This short story was originally written for May the Fourth 2020. Darth Vader, the Empire, the Sith, and all other Star Wars elements are property of Lucasfilm, Ltd. and the Walt Disney Company. The following story is fanfiction and is not an officially-licensed, Disney-authorized work of fiction.
The sun burned furiously in the evening skies over PT-187, heat waves shimmering over the bright beachfront as frothy, wind-tossed waves crashed against the sand… but he could feel no sun warming him and no gentle sea wind caressing his pale flesh. The sea salted the air around him, but the artificial olfactory receptors built into his helmet filtered out most of the ocean air, and his nostrils registered only the merest hint of the sensation.
Darth Vader, Dark Lord of the Sith and commander of the military might of the Galactic Empire, would never feel the sun or the wind again. He would never smell anything again, not the way most people detected scent, nor would he hear or see the way others heard and saw.
The armored life support suit he wore saw to that.
Instead, Vader felt only bunchy, padded fabric cushioning and sealing off his still-highly sensitive epidermis from the worlds around him, the suit’s climate control functions keeping him forever cool. Never cold like the blessed chilly nights of arid, dune-washed Tatooine after both the planet’s suns had set, never warm like the lakeside shores of placid, picturesque Naboo at summertime, merely cool enough for some meager measure of comfort amidst all the other lesser torments the suit inflicted upon him. He sometimes had to remind himself that these minor chivvies were a small sacrifice, as this suit saved his life.
He never heard the sounds of the worlds he visited — never heard the trill of the native birds, the rustling of dead leaves, the crackling of ice beneath his feet, or the bustle of each planet’s sentient inhabitants as they rushed about their business — with the full breadth and scope that each sound carried as they vibrated through the air on their way to his ear. Instead, tiny microphones captured each and every sound with the same stale mechanical efficiency that they picked up any other sound and transmitted these sounds to his scabbed and scarred eardrums via tinny, scratchy speakers based on technology now a decade old. Each sound trilled in his ears at either too high or too low a register, causing his ears no end of pain no matter how often he adjusted the pitch, bass, treble, or volume. He gave up trying to find a comfortable, almost-natural volume years ago; he simply set his helmet’s speakers to a volume that caused his ears the least pain and left the settings there. His technicians assured him that upgrades would be coming as soon as the technology was ready and he had enough downtime for his technicians to install the new audio sensors.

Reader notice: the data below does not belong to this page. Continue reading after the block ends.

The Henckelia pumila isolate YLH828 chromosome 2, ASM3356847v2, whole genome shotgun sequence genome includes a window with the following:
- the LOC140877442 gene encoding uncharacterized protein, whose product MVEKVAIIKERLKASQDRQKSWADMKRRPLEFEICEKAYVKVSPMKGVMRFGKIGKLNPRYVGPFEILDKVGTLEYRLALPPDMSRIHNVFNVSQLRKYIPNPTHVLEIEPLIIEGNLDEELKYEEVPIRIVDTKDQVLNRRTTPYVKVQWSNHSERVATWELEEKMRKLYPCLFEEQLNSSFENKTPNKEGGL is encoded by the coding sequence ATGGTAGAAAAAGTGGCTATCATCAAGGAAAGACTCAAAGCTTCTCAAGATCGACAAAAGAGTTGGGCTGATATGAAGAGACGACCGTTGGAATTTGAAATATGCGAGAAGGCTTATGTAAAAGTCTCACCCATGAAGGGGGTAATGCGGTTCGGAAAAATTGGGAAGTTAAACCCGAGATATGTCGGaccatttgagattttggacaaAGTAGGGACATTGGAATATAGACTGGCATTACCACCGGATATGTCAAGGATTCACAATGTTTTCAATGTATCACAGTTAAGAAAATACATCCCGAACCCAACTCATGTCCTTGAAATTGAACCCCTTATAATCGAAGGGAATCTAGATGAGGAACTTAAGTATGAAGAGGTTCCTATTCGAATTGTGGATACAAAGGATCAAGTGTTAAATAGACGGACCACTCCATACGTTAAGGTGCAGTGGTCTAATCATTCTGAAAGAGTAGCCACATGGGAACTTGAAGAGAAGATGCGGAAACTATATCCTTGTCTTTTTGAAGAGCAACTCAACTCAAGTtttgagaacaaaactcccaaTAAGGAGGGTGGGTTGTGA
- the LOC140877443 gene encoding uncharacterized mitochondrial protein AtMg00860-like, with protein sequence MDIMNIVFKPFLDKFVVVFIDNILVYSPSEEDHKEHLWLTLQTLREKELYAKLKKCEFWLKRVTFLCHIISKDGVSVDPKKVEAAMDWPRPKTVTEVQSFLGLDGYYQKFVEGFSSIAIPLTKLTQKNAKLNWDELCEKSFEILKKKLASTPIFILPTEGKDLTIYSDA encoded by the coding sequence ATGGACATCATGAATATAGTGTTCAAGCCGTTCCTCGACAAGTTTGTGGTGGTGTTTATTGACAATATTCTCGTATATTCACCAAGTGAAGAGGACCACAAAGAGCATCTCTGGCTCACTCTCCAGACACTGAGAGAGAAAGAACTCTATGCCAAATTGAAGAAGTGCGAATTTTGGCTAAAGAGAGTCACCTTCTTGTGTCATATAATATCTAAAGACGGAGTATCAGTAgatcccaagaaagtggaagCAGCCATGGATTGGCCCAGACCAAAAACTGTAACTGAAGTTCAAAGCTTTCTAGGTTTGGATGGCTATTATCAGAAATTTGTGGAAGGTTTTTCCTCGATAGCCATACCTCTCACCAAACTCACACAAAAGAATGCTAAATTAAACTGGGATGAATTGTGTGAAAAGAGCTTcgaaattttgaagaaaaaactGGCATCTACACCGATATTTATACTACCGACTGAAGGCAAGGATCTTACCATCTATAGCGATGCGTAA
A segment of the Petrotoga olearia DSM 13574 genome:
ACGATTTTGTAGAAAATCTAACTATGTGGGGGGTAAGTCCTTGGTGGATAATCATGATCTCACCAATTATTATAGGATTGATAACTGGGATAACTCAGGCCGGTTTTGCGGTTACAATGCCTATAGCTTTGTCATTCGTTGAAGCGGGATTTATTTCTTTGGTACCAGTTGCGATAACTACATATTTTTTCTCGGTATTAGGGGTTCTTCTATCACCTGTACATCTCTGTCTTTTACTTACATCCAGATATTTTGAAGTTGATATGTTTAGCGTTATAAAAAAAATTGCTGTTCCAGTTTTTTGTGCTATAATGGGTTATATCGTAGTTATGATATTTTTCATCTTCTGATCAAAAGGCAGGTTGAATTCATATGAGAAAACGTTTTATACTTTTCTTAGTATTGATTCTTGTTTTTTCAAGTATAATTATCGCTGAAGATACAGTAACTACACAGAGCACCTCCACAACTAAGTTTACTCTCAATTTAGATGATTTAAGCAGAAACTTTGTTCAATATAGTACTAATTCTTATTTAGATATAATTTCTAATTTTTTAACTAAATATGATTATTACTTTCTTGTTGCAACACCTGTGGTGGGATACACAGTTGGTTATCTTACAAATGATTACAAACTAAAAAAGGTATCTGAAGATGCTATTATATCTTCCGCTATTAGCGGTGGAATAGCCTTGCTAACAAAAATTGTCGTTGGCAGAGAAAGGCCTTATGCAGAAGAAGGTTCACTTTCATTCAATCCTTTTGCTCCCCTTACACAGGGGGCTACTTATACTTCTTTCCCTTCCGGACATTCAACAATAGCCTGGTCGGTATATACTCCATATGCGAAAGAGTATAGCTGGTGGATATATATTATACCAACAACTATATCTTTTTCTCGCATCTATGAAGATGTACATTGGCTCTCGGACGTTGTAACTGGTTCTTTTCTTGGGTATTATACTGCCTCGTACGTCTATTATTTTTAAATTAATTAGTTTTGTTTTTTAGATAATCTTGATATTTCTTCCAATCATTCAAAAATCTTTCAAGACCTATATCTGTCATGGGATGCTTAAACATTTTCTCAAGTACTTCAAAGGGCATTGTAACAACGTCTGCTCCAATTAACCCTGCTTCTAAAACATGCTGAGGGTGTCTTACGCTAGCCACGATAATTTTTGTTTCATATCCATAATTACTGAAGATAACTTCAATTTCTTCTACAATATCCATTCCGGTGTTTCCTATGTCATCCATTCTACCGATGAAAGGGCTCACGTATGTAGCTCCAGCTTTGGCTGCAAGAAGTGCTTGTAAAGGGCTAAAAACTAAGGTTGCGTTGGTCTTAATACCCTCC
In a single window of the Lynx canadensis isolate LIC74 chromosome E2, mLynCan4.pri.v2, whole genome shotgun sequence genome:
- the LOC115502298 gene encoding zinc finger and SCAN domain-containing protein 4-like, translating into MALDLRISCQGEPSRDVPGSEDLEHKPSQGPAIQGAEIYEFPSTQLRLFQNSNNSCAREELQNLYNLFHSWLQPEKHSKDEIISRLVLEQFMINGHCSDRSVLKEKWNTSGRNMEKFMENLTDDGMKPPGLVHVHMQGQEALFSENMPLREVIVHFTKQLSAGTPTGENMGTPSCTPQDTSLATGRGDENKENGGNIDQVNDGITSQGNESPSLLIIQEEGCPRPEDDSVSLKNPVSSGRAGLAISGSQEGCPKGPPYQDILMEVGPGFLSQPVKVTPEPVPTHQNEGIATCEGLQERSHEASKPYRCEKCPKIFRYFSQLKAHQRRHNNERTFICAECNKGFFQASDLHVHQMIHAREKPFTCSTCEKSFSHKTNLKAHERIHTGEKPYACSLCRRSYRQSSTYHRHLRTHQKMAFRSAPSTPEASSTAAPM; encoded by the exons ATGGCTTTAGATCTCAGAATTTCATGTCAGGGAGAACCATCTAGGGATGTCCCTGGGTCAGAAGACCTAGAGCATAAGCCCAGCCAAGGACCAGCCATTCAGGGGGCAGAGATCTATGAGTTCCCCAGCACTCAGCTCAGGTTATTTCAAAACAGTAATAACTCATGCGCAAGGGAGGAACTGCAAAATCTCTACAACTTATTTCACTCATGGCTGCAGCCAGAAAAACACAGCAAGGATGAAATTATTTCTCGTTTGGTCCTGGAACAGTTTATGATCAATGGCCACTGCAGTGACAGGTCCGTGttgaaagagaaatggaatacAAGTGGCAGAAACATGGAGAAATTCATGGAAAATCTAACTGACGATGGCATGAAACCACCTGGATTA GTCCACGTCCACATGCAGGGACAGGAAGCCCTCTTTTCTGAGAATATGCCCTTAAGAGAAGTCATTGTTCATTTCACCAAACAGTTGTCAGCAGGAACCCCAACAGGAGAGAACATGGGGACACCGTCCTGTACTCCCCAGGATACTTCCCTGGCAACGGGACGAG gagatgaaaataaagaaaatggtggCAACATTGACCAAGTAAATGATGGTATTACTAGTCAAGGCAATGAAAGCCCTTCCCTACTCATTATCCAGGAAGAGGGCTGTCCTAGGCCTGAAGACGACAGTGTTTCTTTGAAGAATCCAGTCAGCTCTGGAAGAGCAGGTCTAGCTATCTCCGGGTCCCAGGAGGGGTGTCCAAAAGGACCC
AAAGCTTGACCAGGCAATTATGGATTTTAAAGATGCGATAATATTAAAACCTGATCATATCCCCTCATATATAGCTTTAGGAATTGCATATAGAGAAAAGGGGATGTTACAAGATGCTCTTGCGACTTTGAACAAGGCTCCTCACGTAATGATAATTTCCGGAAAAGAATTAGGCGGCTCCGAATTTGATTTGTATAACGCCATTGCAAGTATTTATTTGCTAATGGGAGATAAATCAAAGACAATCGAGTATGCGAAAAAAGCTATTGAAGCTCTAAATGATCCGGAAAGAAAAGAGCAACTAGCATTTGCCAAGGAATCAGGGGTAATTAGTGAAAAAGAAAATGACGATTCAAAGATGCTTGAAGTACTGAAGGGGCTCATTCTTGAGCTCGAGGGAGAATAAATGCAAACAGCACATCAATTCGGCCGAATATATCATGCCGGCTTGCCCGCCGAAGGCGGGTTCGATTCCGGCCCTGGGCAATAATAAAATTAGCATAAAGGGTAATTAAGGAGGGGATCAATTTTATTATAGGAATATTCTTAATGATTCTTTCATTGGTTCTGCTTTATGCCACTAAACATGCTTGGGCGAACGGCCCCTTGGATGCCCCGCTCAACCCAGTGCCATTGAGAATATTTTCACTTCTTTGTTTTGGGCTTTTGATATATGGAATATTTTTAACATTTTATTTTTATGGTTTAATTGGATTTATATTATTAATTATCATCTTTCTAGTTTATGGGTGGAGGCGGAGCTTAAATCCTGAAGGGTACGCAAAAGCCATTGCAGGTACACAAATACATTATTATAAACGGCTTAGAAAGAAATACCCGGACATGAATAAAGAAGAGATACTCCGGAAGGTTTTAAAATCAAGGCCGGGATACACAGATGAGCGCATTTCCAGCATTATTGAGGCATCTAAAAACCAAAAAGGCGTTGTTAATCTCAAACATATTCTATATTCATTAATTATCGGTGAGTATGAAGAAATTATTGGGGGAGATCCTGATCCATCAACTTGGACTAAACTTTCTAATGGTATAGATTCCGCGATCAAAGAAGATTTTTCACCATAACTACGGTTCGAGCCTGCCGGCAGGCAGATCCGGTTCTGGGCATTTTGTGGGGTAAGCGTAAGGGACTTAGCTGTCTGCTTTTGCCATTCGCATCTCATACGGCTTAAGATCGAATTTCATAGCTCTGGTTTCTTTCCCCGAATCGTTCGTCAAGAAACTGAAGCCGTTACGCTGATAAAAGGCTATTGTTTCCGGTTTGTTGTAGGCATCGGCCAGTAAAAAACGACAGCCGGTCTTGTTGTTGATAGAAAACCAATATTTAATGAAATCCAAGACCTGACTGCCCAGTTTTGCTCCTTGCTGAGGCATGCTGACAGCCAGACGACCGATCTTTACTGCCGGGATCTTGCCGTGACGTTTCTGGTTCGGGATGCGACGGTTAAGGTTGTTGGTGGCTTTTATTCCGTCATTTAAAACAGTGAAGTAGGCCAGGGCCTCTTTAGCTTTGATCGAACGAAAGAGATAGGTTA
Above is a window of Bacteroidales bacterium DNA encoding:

Vader would not hold his breath waiting. The galaxy roiled and trembled in chaos, and he had been tasked with ordering it by force.
Not that he could hold his breath if he wanted to. If his hellish existence had any constant, it was the deep, rumbling sound of his own mechanically-aided respiration. An administrative underling had told him once, long ago, that the sound produced by his suit’s built-in respirators was terrifying, and though Vader would never admit it to anyone, he understood exactly what that underling meant.
When Vader first heard his own mechanical breathing — a thunderous, ever-constant sound in his own beleaguered ears — he was frightened by it. After being sealed up in his black life-support armor for the first time ten years ago, Vader remembered how the sound had chilled him to his core, not solely by the sound of it, but by its consistency. Most sentients take the way their speech or their physical activity distorts their breathing for granted. Vader could speak, he could whisper, he could scream, and his breathing remained at its constant, computer-controlled rate throughout. He could run five kilometers aided solely by his prosthetic legs or leap incredible lengths with the Force granting him wings, he could spar with his combat training droids for days on end or physically exert himself in the most exhausting ways imaginable, and his mechanical breathing would remain as constant as the motions of the stars.